Diabetes in children is a real challenge today, as the prevalence of the disease continues to rise globally. According to the U.S. National Library of Medicine (NLM), the number of children with diabetes increased by 39.37% from 1990 to 2019. The annual increase in individuals with diabetes is almost 1.4% [1]. It is noteworthy that there is a constant rise in the incidence of type 2 diabetes in the pediatric population, a condition that was once considered exclusive to adults several decades ago.

One of the potential severe complications of diabetes is diabetic retinopathy (DR), which poses a threat to children as well. Medical statistics indicate that the risk of developing DR in children arises within five years of diagnosis and increases with the duration of the disease [2].

Therefore, it is not surprising that one of the most structured healthcare systems, the British NHS, officially recommends screening for DR not only for adults but also for children [3].

According to NHS recommendations, children aged 12 with diabetes should undergo eye screening at least twice. If signs of retinal damage are not detected immediately after the diagnosis of diabetes, the subsequent screening schedule is established as annual or every two years [4].

Currently, in Ukraine, DR screening is not implemented at the national level, even for adults. However, we have received general recommendations from the Ministry of Health of Ukraine regarding screening for children with diabetes.

In Ukraine, for individuals with diabetes with a duration of less than ten years and mild eye problems, ophthalmic examinations should be conducted every two years. If the risk of vision loss is high, more frequent examinations are recommended. If the eye condition worsens with unstable blood sugar control, tests should be conducted every three months during treatment. It is also vital to check eyes for other conditions, such as cataracts and other anomalies [5].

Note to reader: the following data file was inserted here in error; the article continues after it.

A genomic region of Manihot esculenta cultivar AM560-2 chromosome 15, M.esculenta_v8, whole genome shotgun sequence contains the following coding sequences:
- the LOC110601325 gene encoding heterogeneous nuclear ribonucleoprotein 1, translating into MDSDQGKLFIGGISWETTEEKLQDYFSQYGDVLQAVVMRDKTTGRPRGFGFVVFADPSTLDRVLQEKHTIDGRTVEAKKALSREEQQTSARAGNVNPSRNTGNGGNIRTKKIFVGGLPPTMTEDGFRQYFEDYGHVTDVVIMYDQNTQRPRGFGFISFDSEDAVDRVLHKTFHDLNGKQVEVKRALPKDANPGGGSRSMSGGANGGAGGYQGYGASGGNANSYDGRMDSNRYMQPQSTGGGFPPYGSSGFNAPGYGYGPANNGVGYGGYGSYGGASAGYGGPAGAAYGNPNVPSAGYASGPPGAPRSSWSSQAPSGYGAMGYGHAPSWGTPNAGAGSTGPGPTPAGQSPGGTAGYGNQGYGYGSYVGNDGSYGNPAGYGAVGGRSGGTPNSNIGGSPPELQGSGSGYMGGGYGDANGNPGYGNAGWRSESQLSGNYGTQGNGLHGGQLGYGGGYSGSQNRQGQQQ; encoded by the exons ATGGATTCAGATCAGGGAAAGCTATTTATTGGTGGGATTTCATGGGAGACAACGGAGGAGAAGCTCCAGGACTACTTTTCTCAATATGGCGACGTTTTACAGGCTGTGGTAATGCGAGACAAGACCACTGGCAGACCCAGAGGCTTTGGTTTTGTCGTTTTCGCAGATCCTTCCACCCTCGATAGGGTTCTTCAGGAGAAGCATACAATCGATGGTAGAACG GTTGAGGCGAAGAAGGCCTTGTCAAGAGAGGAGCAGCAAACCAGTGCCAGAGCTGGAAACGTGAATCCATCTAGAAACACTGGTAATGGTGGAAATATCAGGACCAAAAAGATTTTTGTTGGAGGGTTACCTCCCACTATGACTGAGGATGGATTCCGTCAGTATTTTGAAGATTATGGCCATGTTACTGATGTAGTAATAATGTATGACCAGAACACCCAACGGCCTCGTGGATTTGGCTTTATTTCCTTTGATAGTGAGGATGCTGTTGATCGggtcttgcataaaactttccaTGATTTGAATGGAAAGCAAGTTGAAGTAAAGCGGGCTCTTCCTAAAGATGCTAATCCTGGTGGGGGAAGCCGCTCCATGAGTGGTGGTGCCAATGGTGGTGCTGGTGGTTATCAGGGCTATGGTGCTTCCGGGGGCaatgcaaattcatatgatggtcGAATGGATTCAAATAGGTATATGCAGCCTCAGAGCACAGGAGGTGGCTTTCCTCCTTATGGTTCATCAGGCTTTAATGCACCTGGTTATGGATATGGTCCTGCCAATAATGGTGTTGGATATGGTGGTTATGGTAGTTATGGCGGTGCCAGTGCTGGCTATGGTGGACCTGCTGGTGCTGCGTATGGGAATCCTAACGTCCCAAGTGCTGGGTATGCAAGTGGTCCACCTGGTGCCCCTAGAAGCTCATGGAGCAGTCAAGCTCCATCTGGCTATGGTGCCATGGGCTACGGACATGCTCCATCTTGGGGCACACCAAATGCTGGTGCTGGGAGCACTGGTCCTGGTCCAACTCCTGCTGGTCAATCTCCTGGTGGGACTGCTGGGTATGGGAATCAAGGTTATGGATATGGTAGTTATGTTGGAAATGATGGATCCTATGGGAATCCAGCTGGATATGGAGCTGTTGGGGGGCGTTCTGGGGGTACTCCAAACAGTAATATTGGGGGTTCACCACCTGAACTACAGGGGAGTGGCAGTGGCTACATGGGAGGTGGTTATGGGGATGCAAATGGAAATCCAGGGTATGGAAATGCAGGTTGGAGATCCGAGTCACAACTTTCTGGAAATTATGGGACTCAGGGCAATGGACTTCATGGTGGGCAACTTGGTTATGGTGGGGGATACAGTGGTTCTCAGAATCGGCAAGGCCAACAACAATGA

Pediatric endocrinologist Dr. Larisa suggests that screening for children should start as early as 11 years old:

For young patients with type 1 diabetes with a duration of 2-5 years, screening is recommended to start at 11 years old and be repeated every 2-3 years. For children diagnosed with type 2 diabetes, reliance on the results of the last screening is advised. In case of sudden deterioration of vision, it is essential to consult an ophthalmologist specializing in diabetes.

The Ministry of Health’s recommendations on screening are already a significant step in developing healthcare in Ukraine. However, the CheckEye team is working to make one of the most practical, economically efficient, and demanded tools today a part of the daily practice of Ukrainian doctors and patients with diabetes. We particularly emphasize the importance of caring for children, believing that the next step after implementing national DR screening for adults will be a screening program for children with diabetes.


  1. Zhang K et al. (2023). Global, regional, and National Epidemiology of Diabetes in children from 1990 to 2019. JAMA pediatrics. https://pubmed.ncbi.nlm.nih.gov/37399036/#:~:text=In%202019%2C%20there%20were%20227,UI%2C%204450%2D6507). 
  2. Crist, C. (2023, March 23). Retinopathy “Emerging Decades Earlier” in Kids With Type 2 Diabetes Than in Adults. Medscape. https://www.medscape.com/viewarticle/990052?form=fpf 
  3. NHS. (n.d.). Diabetic retinopathy. NHS choices.
  4. Your guide to diabetic eye screening. GOV.UK. (n.d.).
  5. Стандарти медичної допомоги. Цукровий діабет у дітей. Міністерство охорони здоров’я України. (2023, February 28).